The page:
2nd Sunday After Christmas, Year A
The magi are up in our Creche on the side altar. They’re a day early. Tomorrow is the feast of the Epiphany, and it’s the day when we tell the story of the strangers from a far-away land who arrived in Israel looking for the Messiah, the new King of the Jews. They knew the way by following a star, which led them, not to a palace, but to the home of humble peasants. The strangers came to honor this child, God in man made manifest; while child’s own king tried to kill him as a threat to his power.
That’s the story the Church tells tomorrow. Today is the 12th Day of Christmas, though we will NOT be singing about 12 Drummers Drumming, or even one little drummer boy. Today’s story is about how the density of normality keeps even truly lovely people from leaving what’s familiar to live as if everything is different once God shows up on the scene.
Normality – it’s something we are taught, carefully taught, from childhood on and it’s peculiar and particular to every family, every community, every culture. It’s the Way Things Are. The Rules of Life. The System. Now, some of the things we’re used to do indeed morph and change; the pace of technological advances these days can make our heads spin. But the deeper systems – especially those that dictate how economies work, which humans are inherently valuable and worthy of having power, and which humans can be oppressed, manipulated and discarded – those systems are deeper than any deep state your favorite conspiracy theorist has alleged.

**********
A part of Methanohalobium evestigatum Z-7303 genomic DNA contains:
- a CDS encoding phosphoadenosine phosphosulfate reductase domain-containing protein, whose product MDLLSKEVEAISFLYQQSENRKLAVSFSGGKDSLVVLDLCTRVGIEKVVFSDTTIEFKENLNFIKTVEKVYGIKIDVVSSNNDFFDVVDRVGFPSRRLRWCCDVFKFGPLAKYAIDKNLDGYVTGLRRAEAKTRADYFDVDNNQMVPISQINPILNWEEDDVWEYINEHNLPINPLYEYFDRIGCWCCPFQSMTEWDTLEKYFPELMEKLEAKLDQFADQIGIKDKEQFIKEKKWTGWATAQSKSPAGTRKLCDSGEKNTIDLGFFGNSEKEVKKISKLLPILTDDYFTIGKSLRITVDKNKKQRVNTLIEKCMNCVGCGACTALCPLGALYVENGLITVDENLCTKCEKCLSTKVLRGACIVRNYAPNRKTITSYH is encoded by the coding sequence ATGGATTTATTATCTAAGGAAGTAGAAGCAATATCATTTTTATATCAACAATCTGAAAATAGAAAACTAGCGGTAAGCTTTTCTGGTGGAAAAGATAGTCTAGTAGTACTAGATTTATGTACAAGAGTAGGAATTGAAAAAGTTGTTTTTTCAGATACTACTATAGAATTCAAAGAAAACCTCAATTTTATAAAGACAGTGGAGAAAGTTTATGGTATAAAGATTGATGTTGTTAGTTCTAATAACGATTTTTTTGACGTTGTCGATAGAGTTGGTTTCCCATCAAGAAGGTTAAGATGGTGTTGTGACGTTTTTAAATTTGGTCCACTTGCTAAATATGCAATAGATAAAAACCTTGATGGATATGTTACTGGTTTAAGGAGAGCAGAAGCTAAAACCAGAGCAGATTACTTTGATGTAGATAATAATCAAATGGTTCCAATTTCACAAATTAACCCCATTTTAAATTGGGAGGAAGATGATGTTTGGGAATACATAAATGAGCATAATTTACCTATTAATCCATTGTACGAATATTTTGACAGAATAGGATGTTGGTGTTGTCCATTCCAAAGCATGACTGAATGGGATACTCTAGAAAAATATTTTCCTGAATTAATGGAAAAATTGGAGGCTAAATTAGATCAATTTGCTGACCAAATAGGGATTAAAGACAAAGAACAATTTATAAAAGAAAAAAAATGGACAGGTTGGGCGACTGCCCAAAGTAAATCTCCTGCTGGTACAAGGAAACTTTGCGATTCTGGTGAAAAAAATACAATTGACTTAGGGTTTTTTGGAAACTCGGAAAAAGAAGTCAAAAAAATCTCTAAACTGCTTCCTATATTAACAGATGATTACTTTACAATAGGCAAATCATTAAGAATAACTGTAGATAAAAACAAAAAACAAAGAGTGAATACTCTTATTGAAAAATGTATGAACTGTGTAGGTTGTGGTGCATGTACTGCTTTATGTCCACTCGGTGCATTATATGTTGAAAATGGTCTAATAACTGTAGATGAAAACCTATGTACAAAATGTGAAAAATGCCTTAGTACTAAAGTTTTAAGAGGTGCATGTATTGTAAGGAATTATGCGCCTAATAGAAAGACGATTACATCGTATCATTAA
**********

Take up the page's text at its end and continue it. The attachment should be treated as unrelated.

What’s been normal for humanity for thousands and thousands of years? The prophet Jeremiah was active in Judah 2600 or so years ago. The biblical writings of his time describe how people faced war after war, dread diseases, anxiety, natural disasters that wiped out entire cities. Most people were poor, while just a few had privilege and power. Of course, those with privilege and power had no interest in changing normality, and those without it were convinced they couldn’t change it. That was normal life then, and it’s normal life now. The fact is that we humans, deep down, believe what’s normal for humanity is a world of war, disease, disaster, anxiety, poverty and despair. There is one moment in our culture, though, where a different possibility breaks through the system of what’s normal. It’s a time we say we love: the holidays. Christmas.
I usually join the chorus of people who fuss and bother at the merchants who put their Christmas wares out as soon as the Back to School specials end, but I’m even more dismayed at how quickly so many of us let the Christmas Spirit dissolve like sugar in the rain as throw the trees on the curb and get back to our normal life of no parties or presents, no lights or singing or feasts, no visits with family and friends, and for a lot of Americans – no church until the next holiday season. Nope, it’s back to normal…
For the full sermon text, click HERE.
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